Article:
Rigs will handle differently depending on length, rear overhang and weight distribution.
Tire pressure also is a large factor (as Springerdad stated)
Don't forget these rigs are set from the factory with no load. Motorhomes pack more weight over the front axle than most delivery trucks.

Adding caster could wear your tires more when turning- how much do we actually turn these things and who really wears out tire tread- they usually rot the sidewalls before the tread wears out unless you are driving around the country a lot.
I prefer the straight steer feel of the added caster- handles much better in winds, undulating roads and passing trucks.

2251 Chevy alignment/wandering issue...
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Old 01-26-2017, 10:43 AM   #12
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After having tire wear issues, I learned from an online forum dedicated to my truck that the factory provided specs (specs that are embedded within alignment machine's software) were faulty, at least for the early model years. Through other's experience, the forum posted suggested alignment specs that require manual setting (different numbers for each side of axle). To get custom numbers, I had to locate a shop that was willing and had an able tech. I had to pay a little more also. From eyeing the original tire wear pattern, the technician agreed that the new numbers were solid and viable.
That set of tires (rotated every 6-7k) gave me 58k miles and we're changed to get more tread depth for snow weather. I'm just echoing that thinking factory specs are always spot-on can be costly. A good tech can be very helpful. And, since their talent is rare, they are located by researching the online "review" sites. Look at the shops that specialize in straightening out (hee-hee!) the issues within raised trucks with huge tires.
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Old 01-26-2017, 03:52 PM   #13
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I took mine to a good RV shop due to a slight right pull and darting issues. As it worked out, the caster/camber numbers were spot on per my desires, but the alignment was toed out. I still have the slight right pull, but all the darty-ness went away. I had already installed Bilstiens on the front, then installed the rear ones a few weeks after the alignment. The tech charged me half of our agreed-on price as he didn't need to change anything other than toe.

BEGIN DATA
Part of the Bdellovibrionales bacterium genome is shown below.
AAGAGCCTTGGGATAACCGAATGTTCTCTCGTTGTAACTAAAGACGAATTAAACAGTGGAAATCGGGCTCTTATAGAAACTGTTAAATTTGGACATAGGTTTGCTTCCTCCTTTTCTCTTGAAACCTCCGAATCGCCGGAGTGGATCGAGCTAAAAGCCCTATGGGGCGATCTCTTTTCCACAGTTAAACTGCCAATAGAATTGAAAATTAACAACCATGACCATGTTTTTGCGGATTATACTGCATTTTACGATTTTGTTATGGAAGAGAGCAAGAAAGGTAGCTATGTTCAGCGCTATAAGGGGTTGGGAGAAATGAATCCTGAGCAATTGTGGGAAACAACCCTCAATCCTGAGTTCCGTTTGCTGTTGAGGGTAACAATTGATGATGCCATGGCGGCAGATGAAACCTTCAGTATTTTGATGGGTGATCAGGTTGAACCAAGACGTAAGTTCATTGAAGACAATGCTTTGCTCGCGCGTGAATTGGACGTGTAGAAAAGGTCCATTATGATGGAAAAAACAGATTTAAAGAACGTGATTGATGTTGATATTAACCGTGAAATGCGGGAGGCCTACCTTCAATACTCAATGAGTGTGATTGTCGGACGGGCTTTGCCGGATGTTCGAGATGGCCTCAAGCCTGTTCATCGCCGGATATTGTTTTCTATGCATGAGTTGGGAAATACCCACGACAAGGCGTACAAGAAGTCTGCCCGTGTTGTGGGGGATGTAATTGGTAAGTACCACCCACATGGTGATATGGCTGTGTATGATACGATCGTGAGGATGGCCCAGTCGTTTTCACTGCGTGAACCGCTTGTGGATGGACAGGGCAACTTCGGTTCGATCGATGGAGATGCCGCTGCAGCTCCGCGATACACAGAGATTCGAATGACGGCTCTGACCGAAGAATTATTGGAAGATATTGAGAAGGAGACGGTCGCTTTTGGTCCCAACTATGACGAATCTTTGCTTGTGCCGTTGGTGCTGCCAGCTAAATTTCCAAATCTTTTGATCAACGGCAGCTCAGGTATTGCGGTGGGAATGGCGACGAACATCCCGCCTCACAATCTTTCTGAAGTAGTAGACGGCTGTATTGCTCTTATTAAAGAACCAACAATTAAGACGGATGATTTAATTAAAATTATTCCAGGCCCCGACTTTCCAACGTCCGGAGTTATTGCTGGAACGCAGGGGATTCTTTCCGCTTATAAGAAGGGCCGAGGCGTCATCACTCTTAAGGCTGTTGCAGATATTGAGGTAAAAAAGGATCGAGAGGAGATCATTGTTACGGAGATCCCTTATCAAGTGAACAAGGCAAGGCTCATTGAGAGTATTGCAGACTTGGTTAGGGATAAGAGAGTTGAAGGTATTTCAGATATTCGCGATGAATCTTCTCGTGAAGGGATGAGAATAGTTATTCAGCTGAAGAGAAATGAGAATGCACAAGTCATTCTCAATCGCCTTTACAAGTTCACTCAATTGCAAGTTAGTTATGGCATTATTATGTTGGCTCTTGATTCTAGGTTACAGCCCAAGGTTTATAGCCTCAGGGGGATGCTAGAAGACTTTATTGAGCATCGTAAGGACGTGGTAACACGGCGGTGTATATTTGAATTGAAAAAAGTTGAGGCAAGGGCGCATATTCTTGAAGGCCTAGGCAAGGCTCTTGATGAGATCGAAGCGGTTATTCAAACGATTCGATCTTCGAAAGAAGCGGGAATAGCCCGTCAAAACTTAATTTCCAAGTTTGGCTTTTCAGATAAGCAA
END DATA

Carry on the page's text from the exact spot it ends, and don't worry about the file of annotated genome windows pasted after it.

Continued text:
I've had pull issues on other rigs purely due to tires, so I'll try a side-to-side swap this spring on the fronts (or may do a full rotation) to see if the issue goes away or moves. The pull isn't bad, and on good flat roads, it doesn't pull at all. It tends to happen on roads with a high crown.
The steering on the Chevy has always been tight & stiff; I was used to the sloppy loosey-goosey clunky steering on our 2000 Ford, but have come to enjoy the Chevy steering. (which was one of the main reasons for selling the Ford & getting a Chevy)
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Old 01-26-2017, 06:36 PM   #14
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Quote:
Originally Posted by brucemc View Post
I took mine to a good RV shop due to a slight right pull and darting issues. As it worked out, the caster/camber numbers were spot on per my desires, but the alignment was toed out. I still have the slight right pull, but all the darty-ness went away. I had already installed Bilstiens on the front, then installed the rear ones a few weeks after the alignment. The tech charged me half of our agreed-on price as he didn't need to change anything other than toe.
I've had pull issues on other rigs purely due to tires, so I'll try a side-to-side swap this spring on the fronts (or may do a full rotation) to see if the issue goes away or moves. The pull isn't bad, and on good flat roads, it doesn't pull at all. It tends to happen on roads with a high crown.
The steering on the Chevy has always been tight & stiff; I was used to the sloppy loosey-goosey clunky steering on our 2000 Ford, but have come to enjoy the Chevy steering. (which was one of the main reasons for selling the Ford & getting a Chevy)
Agree the Chevy is "tight" and gets "tighter" when you add caster.
Doesn't bother me- just a little more forearm strength when turning at a slow speed.

Caster is not always even left to right.
A simple road test will determine if you need to add or subtract by the vehicle pulling to one side.
A good shop should road test and readjust if necessary prior to delivery.
Tow should be about zero.
Camber should be close to zero but that should not affect driveablilty if it is off a minor amount.